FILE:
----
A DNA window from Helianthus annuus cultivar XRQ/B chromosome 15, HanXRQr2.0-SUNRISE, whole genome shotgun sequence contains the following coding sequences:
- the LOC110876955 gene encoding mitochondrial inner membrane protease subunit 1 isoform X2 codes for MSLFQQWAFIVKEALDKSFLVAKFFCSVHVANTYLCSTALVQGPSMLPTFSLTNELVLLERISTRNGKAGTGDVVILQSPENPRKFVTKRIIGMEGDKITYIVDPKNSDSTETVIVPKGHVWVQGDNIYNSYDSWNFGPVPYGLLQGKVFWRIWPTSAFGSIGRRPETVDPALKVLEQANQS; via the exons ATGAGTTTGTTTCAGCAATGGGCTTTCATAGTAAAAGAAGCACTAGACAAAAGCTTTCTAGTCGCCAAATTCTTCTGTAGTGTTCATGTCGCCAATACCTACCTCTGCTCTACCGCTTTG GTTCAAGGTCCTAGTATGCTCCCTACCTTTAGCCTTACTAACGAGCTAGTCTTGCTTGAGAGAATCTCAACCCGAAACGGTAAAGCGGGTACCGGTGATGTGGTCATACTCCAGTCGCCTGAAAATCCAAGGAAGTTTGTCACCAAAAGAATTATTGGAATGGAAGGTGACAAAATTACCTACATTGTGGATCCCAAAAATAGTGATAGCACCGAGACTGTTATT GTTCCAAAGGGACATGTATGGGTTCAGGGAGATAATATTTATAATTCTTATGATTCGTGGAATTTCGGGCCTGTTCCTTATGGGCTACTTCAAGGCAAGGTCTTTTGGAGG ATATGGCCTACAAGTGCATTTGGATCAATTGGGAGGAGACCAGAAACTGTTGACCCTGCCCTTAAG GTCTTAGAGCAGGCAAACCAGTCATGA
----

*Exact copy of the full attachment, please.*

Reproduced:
A DNA window from Helianthus annuus cultivar XRQ/B chromosome 15, HanXRQr2.0-SUNRISE, whole genome shotgun sequence contains the following coding sequences:
- the LOC110876955 gene encoding mitochondrial inner membrane protease subunit 1 isoform X2 codes for MSLFQQWAFIVKEALDKSFLVAKFFCSVHVANTYLCSTALVQGPSMLPTFSLTNELVLLERISTRNGKAGTGDVVILQSPENPRKFVTKRIIGMEGDKITYIVDPKNSDSTETVIVPKGHVWVQGDNIYNSYDSWNFGPVPYGLLQGKVFWRIWPTSAFGSIGRRPETVDPALKVLEQANQS; via the exons ATGAGTTTGTTTCAGCAATGGGCTTTCATAGTAAAAGAAGCACTAGACAAAAGCTTTCTAGTCGCCAAATTCTTCTGTAGTGTTCATGTCGCCAATACCTACCTCTGCTCTACCGCTTTG GTTCAAGGTCCTAGTATGCTCCCTACCTTTAGCCTTACTAACGAGCTAGTCTTGCTTGAGAGAATCTCAACCCGAAACGGTAAAGCGGGTACCGGTGATGTGGTCATACTCCAGTCGCCTGAAAATCCAAGGAAGTTTGTCACCAAAAGAATTATTGGAATGGAAGGTGACAAAATTACCTACATTGTGGATCCCAAAAATAGTGATAGCACCGAGACTGTTATT GTTCCAAAGGGACATGTATGGGTTCAGGGAGATAATATTTATAATTCTTATGATTCGTGGAATTTCGGGCCTGTTCCTTATGGGCTACTTCAAGGCAAGGTCTTTTGGAGG ATATGGCCTACAAGTGCATTTGGATCAATTGGGAGGAGACCAGAAACTGTTGACCCTGCCCTTAAG GTCTTAGAGCAGGCAAACCAGTCATGA